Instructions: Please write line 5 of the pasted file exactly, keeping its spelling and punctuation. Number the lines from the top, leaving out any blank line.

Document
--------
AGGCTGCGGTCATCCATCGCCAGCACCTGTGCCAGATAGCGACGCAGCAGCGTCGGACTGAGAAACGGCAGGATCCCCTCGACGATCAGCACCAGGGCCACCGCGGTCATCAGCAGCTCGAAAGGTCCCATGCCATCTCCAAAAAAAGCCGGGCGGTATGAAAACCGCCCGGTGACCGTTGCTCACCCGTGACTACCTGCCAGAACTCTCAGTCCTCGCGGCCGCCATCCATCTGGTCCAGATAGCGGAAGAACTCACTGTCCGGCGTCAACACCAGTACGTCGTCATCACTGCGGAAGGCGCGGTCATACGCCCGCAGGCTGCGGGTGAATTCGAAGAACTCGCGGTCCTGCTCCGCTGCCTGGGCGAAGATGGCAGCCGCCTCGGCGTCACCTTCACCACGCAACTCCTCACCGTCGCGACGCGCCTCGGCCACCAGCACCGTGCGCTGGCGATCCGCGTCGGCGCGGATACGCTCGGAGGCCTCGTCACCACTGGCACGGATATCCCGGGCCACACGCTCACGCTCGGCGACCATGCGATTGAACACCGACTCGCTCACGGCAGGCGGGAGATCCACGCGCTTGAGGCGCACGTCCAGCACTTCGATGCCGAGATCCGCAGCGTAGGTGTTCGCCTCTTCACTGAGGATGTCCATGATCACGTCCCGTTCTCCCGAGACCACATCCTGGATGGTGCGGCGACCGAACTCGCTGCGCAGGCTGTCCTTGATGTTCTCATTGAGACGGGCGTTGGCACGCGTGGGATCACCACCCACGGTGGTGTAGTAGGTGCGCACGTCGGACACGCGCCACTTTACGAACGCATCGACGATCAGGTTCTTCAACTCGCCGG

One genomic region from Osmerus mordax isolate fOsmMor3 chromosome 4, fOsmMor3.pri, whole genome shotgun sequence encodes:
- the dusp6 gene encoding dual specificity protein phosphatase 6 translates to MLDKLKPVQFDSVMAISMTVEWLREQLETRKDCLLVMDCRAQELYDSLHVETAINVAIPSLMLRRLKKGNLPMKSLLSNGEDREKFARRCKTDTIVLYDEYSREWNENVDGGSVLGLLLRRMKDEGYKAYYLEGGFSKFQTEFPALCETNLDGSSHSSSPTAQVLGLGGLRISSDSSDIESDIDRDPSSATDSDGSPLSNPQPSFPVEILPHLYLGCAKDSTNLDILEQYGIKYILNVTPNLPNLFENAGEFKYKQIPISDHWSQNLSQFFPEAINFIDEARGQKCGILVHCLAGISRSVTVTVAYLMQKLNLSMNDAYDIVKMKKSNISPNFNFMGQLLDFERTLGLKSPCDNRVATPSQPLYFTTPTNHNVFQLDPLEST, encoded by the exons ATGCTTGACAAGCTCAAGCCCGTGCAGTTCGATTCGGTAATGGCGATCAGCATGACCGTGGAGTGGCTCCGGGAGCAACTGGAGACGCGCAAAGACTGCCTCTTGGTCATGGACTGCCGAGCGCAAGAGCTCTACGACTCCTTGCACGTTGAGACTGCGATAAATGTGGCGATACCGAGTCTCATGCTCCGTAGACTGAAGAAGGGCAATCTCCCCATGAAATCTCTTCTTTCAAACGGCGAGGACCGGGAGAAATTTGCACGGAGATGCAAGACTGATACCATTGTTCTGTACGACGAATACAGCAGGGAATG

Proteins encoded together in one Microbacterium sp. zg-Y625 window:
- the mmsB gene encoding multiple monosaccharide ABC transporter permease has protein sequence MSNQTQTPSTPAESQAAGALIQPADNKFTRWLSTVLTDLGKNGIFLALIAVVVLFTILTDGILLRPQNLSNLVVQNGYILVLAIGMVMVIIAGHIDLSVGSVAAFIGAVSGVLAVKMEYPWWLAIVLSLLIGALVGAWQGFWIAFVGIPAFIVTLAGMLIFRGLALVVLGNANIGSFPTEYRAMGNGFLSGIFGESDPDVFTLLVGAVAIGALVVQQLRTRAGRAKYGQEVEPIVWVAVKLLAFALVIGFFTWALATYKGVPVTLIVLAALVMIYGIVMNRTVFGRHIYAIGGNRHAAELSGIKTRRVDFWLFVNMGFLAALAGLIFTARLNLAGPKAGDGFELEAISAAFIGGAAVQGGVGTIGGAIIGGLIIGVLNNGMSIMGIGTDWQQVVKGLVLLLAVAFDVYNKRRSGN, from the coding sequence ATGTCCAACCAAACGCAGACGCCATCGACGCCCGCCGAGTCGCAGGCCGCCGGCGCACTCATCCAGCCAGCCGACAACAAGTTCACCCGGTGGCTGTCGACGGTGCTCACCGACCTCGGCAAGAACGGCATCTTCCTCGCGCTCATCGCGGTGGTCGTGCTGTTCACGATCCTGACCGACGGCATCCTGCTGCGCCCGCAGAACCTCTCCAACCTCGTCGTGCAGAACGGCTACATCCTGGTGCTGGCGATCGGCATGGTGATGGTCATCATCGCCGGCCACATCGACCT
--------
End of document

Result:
- the mmsB gene encoding multiple monosaccharide ABC transporter permease has protein sequence MSNQTQTPSTPAESQAAGALIQPADNKFTRWLSTVLTDLGKNGIFLALIAVVVLFTILTDGILLRPQNLSNLVVQNGYILVLAIGMVMVIIAGHIDLSVGSVAAFIGAVSGVLAVKMEYPWWLAIVLSLLIGALVGAWQGFWIAFVGIPAFIVTLAGMLIFRGLALVVLGNANIGSFPTEYRAMGNGFLSGIFGESDPDVFTLLVGAVAIGALVVQQLRTRAGRAKYGQEVEPIVWVAVKLLAFALVIGFFTWALATYKGVPVTLIVLAALVMIYGIVMNRTVFGRHIYAIGGNRHAAELSGIKTRRVDFWLFVNMGFLAALAGLIFTARLNLAGPKAGDGFELEAISAAFIGGAAVQGGVGTIGGAIIGGLIIGVLNNGMSIMGIGTDWQQVVKGLVLLLAVAFDVYNKRRSGN, from the coding sequence ATGTCCAACCAAACGCAGACGCCATCGACGCCCGCCGAGTCGCAGGCCGCCGGCGCACTCATCCAGCCAGCCGACAACAAGTTCACCCGGTGGCTGTCGACGGTGCTCACCGACCTCGGCAAGAACGGCATCTTCCTCGCGCTCATCGCGGTGGTCGTGCTGTTCACGATCCTGACCGACGGCATCCTGCTGCGCCCGCAGAACCTCTCCAACCTCGTCGTGCAGAACGGCTACATCCTGGTGCTGGCGATCGGCATGGTGATGGTCATCATCGCCGGCCACATCGACCT